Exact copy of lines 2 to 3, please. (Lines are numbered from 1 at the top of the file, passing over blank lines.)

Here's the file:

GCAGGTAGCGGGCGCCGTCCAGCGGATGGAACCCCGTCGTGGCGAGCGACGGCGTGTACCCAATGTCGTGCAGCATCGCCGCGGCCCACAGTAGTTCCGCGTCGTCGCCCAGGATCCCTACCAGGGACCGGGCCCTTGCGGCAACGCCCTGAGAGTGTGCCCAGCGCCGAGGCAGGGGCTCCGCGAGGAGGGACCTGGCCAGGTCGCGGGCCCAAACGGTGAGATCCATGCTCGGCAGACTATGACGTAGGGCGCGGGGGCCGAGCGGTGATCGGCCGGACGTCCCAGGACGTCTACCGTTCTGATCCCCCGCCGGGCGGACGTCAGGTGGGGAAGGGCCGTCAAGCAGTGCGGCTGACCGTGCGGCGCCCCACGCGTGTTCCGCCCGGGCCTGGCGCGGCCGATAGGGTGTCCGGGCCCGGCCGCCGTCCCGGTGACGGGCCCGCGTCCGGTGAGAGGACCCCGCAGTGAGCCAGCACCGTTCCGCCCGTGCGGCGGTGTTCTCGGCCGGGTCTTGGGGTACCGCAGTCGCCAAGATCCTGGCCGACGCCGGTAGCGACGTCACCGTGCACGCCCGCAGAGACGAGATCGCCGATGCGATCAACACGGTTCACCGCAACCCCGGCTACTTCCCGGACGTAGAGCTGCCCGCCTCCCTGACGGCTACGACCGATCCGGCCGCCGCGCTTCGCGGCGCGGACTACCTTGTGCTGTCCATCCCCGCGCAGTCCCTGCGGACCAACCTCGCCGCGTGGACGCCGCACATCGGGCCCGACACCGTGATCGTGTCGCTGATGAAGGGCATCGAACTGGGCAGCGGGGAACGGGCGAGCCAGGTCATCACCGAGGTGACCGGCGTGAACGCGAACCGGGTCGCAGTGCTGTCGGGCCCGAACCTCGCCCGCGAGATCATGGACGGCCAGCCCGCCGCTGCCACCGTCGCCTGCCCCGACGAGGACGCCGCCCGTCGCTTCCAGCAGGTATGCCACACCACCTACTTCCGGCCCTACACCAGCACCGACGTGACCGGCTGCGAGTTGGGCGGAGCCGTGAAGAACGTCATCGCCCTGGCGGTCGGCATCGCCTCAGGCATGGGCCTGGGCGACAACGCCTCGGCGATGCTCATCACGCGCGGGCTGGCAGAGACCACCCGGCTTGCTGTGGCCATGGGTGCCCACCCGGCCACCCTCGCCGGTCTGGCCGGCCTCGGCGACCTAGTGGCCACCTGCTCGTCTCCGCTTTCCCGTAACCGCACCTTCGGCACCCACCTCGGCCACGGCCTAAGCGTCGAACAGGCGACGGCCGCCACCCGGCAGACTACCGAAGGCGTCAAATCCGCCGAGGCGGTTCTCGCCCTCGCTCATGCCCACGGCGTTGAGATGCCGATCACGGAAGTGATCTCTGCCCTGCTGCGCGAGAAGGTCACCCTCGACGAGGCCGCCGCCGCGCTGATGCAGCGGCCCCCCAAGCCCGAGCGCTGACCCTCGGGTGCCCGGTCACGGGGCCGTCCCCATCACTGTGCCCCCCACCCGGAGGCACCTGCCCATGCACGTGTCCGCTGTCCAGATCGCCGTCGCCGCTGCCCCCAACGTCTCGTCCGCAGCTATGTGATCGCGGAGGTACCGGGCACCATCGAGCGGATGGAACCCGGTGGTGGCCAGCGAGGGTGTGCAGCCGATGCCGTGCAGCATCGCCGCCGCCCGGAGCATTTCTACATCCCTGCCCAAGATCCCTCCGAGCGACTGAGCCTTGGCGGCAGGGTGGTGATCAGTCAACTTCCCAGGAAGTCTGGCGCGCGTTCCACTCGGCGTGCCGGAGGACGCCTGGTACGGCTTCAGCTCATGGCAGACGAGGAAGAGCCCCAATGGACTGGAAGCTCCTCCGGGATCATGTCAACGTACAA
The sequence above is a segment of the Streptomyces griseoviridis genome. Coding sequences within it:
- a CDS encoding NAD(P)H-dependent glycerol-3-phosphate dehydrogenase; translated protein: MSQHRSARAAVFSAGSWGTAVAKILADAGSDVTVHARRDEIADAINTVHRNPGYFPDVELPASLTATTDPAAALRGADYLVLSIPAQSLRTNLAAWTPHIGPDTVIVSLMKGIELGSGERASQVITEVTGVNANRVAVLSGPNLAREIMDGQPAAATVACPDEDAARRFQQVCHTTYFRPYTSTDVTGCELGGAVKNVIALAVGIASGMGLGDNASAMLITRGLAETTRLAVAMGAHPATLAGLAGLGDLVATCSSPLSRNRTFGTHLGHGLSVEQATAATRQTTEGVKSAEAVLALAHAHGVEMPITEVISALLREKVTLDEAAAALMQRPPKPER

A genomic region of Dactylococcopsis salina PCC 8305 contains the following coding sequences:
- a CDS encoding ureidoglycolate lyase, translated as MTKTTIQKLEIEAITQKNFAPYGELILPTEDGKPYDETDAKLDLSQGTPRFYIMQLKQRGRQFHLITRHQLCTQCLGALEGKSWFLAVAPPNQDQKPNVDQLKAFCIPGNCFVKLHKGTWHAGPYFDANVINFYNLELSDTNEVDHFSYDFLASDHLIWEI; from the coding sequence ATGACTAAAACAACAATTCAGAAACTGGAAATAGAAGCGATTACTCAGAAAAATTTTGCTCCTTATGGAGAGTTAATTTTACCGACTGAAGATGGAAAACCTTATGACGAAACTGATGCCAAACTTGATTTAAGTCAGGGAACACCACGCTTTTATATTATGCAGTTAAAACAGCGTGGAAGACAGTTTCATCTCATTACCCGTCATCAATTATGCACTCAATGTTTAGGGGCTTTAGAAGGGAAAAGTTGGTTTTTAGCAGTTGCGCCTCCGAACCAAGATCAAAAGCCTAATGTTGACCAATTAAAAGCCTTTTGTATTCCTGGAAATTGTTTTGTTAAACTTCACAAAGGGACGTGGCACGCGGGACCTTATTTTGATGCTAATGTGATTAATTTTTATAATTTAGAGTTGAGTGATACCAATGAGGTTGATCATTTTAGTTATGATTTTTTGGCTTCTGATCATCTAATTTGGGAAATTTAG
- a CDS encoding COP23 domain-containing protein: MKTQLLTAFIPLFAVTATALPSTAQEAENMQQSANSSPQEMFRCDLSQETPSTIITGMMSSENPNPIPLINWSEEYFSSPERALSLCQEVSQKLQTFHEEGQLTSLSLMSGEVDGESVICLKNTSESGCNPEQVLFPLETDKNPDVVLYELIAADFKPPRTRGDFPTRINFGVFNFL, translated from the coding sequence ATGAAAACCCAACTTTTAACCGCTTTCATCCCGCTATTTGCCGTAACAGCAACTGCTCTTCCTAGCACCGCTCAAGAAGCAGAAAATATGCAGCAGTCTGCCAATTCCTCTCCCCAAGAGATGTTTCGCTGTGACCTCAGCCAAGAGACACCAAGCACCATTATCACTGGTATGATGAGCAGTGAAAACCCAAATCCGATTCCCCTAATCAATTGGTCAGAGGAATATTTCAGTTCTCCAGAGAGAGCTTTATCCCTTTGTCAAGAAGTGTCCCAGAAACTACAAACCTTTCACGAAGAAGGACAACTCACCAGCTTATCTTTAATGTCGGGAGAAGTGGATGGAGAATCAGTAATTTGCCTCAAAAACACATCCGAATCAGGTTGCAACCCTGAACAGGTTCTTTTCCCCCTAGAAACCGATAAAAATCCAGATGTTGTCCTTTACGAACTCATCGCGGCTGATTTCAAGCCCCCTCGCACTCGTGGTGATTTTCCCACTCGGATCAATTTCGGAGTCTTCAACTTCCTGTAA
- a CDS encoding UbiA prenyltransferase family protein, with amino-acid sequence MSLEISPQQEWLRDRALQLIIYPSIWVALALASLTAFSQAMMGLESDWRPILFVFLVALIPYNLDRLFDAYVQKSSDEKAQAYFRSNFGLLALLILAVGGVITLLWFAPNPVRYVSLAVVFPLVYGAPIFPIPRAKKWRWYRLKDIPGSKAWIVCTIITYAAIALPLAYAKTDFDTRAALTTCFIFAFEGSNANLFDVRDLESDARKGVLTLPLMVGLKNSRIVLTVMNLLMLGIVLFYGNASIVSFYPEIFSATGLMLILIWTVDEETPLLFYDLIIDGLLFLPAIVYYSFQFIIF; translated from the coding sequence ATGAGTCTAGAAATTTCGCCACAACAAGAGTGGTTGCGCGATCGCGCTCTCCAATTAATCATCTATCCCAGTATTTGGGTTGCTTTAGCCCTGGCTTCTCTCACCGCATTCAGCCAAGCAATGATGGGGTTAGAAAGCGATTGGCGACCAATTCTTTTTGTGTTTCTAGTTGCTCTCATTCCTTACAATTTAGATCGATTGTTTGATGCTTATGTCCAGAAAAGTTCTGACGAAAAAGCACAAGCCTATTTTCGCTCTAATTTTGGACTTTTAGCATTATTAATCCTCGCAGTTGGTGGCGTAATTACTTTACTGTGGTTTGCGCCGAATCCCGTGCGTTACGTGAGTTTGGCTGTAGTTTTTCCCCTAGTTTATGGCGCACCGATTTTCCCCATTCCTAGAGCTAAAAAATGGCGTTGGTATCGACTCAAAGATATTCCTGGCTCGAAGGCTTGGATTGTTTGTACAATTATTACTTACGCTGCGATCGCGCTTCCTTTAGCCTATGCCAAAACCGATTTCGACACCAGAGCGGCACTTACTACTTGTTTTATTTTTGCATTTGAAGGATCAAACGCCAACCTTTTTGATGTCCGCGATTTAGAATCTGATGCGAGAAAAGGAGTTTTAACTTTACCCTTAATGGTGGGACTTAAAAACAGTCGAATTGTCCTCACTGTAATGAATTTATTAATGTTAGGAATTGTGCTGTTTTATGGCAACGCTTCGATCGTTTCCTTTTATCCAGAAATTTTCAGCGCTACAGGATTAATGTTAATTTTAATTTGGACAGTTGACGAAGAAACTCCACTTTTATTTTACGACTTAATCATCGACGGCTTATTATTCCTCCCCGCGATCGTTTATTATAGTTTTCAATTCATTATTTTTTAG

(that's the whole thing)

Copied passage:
The sequence above is a segment of the Streptomyces griseoviridis genome. Coding sequences within it:
- a CDS encoding NAD(P)H-dependent glycerol-3-phosphate dehydrogenase; translated protein: MSQHRSARAAVFSAGSWGTAVAKILADAGSDVTVHARRDEIADAINTVHRNPGYFPDVELPASLTATTDPAAALRGADYLVLSIPAQSLRTNLAAWTPHIGPDTVIVSLMKGIELGSGERASQVITEVTGVNANRVAVLSGPNLAREIMDGQPAAATVACPDEDAARRFQQVCHTTYFRPYTSTDVTGCELGGAVKNVIALAVGIASGMGLGDNASAMLITRGLAETTRLAVAMGAHPATLAGLAGLGDLVATCSSPLSRNRTFGTHLGHGLSVEQATAATRQTTEGVKSAEAVLALAHAHGVEMPITEVISALLREKVTLDEAAAALMQRPPKPER